NOT GONNA LIE: Warping is the least fun part. Especially when some of the kids stop listening and get stuck on repeat: I Don't Get It. When that happens, I have everyone put everything down, we stand up, we stretch, we shake it off. Then, I tell 'em that they are going to sit back down, not touch a thing, and listen to me. Again. 

I have also found that peer tutoring is priceless. These kids speak the same language. Have them help each other, they communicate much better with each other I have found!
Once you are beyond the warping hump (um, the whuh?), the weaving portion is much easier. That is WHEN you get beyond that initial confusion I mention in the second clip. However, if you do that little trick that I share with you, I think you'll find that the kids get it and will really take off with weaving. They love to sit on the floor and weave and chat. I let them sit with buddies, sometimes we go outside if the weather permits. It's just such a fun, relaxing project...once you are beyond the warping and initial day of learning to weave. Stick with it, you'll find that you and the kids will love the process! 
Granted, this weaving project does take time. However on Thursday I'm going to share with you a similar weaving project that takes have the amount of time for those of you that are limited. 

Until then, I do hope you found this helpful and will consider giving weaving a go! And I'd love to know, what weaving projects do you just love to do? 

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Sunday, January 4, 2015

In the Art Room: Straw Loom Weaving

Hello, weaving friends! Welcome to the second installment of The Weaving Series during this Wonderful World of Weaving month formerly known as "January". In case you didn't know, I'll be sharing with y'all some of my favorite weaving projects all this month each complete with step-by-step photos and short video clips. So, what's in store today? Drinking Straw Loom Weaving!

Straw Loom Weaving is a great follow up project to Paper Loom Weaving as it builds on all of the previously learned skills. The youngest grade level I've done this sort of weaving with is second grade. However, I believe upper grades would enjoy this fun, easy and totes educational weaving project as well. Let's get started, y'all! 

Large Drinking Straws: I like the big ones without the bend in them. I've scored them at fast food joints and the grocery. I cut the straws in half. Each kid will need four straws.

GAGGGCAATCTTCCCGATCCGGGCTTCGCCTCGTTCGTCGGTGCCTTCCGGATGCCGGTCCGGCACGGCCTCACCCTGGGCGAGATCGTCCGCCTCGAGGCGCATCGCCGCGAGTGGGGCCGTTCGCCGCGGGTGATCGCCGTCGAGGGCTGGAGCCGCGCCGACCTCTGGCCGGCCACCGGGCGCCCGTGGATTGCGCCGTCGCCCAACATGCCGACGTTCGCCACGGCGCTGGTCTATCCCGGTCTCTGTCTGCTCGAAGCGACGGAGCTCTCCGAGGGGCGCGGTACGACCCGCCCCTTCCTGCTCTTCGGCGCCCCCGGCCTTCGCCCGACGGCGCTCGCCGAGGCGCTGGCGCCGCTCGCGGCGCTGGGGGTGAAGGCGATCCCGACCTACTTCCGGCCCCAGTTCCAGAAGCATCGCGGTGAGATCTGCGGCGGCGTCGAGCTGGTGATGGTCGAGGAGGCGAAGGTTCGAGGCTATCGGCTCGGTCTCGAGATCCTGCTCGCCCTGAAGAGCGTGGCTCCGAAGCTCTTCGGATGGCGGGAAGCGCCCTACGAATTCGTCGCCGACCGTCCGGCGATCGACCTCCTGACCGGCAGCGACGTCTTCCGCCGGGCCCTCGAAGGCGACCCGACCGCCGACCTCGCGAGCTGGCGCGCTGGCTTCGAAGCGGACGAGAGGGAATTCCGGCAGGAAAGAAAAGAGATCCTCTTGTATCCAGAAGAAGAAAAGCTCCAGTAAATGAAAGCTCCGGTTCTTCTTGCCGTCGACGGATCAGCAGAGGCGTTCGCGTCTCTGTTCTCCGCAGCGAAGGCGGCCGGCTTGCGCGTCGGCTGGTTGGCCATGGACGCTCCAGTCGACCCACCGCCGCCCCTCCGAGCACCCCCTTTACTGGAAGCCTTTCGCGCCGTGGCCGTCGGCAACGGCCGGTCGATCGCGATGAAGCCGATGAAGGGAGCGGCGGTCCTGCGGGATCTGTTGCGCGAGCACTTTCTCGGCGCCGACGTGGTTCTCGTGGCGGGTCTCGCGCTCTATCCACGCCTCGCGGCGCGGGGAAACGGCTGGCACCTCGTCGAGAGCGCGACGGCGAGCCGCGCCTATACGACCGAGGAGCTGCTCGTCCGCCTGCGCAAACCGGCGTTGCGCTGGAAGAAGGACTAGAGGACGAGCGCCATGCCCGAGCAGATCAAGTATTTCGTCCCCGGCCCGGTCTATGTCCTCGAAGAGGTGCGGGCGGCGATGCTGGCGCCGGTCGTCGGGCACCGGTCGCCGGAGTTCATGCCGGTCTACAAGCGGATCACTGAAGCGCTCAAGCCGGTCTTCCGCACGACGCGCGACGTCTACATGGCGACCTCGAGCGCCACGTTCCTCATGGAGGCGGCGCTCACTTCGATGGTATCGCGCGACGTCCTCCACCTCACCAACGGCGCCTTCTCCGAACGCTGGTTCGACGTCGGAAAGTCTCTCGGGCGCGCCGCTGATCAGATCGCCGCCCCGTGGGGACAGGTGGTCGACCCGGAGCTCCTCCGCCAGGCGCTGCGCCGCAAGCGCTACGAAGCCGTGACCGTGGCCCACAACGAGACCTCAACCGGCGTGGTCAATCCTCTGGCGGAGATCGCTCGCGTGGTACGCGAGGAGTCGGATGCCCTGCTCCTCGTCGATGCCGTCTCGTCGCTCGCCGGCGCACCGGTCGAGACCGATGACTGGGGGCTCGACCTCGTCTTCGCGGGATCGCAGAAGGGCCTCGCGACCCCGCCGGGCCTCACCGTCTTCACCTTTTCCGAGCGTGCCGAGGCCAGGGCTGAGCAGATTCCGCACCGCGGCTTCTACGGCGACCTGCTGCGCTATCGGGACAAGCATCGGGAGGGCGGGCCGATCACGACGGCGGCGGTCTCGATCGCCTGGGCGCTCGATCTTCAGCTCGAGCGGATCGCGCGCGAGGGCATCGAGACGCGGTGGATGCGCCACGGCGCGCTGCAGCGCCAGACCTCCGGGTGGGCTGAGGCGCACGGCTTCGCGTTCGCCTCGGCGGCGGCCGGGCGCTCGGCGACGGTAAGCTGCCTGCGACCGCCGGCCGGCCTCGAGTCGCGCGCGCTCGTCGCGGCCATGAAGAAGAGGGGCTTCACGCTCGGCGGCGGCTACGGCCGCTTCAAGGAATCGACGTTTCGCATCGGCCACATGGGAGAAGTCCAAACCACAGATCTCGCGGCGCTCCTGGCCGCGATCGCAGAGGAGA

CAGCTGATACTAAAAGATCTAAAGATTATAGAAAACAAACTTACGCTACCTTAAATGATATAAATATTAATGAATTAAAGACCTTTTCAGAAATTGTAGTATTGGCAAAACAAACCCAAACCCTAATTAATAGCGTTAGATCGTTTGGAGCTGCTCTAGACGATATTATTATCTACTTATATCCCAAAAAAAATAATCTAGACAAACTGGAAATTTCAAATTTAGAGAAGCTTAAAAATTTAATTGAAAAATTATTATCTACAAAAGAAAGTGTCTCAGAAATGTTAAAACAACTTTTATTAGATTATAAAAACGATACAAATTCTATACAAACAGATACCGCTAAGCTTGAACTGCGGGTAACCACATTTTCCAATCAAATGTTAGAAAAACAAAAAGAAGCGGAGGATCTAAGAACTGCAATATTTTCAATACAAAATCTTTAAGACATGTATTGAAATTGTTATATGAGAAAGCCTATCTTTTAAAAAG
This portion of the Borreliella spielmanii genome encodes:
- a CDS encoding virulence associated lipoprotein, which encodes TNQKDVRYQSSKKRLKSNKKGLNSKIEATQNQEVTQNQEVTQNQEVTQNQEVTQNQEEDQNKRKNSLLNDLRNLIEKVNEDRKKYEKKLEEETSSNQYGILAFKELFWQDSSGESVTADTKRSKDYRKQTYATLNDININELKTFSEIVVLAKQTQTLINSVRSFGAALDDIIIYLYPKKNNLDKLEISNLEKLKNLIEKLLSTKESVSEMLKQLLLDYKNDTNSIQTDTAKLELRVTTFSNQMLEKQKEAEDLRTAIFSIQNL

Scotch Tape: You'll need this to adhere the yarn to the straw. I like this kind of tape better than masking because it can lie flat against the straw and not impede on the weaving process. And don't nobody like their weaving process to be impeded upon.

Yarn: Four strands cut to the desired length of the finished weaving. In this demo, mine was cut to about 9". 

Even More Yarn: For weaving. Let's get started!
You'll begin by warping your loom. This is the fun part, at least according to the kids, a you'll be "drinking" the yarn. If you watch my clip, you'll bet an even better idea on the process. Start by holding the end of the yarn at the bottom the straw. Place your mouth on the opposite end and inhale. The yarn will pop out the other side! Warning: do NOT inhale too much as you'll end up with a yucky mouthful of yarn. 
Yee-ouch, nice nails. Tape down that little yarn tale with some Scotch tape.
And do that four more times.
Tie all the ends together with an overhand knot.
Once you're warped (and, admit it, you've always been warped), you're ready to weave! If you watch this short clip, you'll get the process.
Hold the straws together in your non-dominate hand with a tiny bit of space between 'em. Use your thumb to hold the end of the warp string while your other hand begins the process of over and under.
When you reach the end of the row of straws, go around the end straw and begin the process again.
Lookie there, just like the paper weaving
In this final clip, I'll show you how to finish off the weaving and remove it from the straw loom. Take heed: the kids will often want to slide their weavings completely off their straw loom as they weave. It's important that they do not! Their weaving should slide off the ends of the straws naturally as they are weaving along. Also, they will freak out when their weaving begins to slide off because it will look a little loose. Set their minds as ease and tell 'em that it's perfectly normal. No need to freak out.
So what do you do with a straw loom weaving once it's complete? Well, my kids love to make them into bracelets by simply tying the ends of the warp strings together. They've also made belts, bookmarks and wallhangings. I'm personally dying to get some yellow and blue yarn and create woven Minons. 

What about you? Have you done this kind of weaving with your kids before? If so, what have y'all created! Please keep the convo going in the comments, kids.

ALSO! ARTSY BOOK CLUBBIN' KIDS (that's you, you can join the fun here!) don't forget that we'll be reading The Art Spirit by Robert Henri beginning Monday, January 12th! 

The winner of the Artsy Book Club Giveaway is...Leah! Congrats, buddy!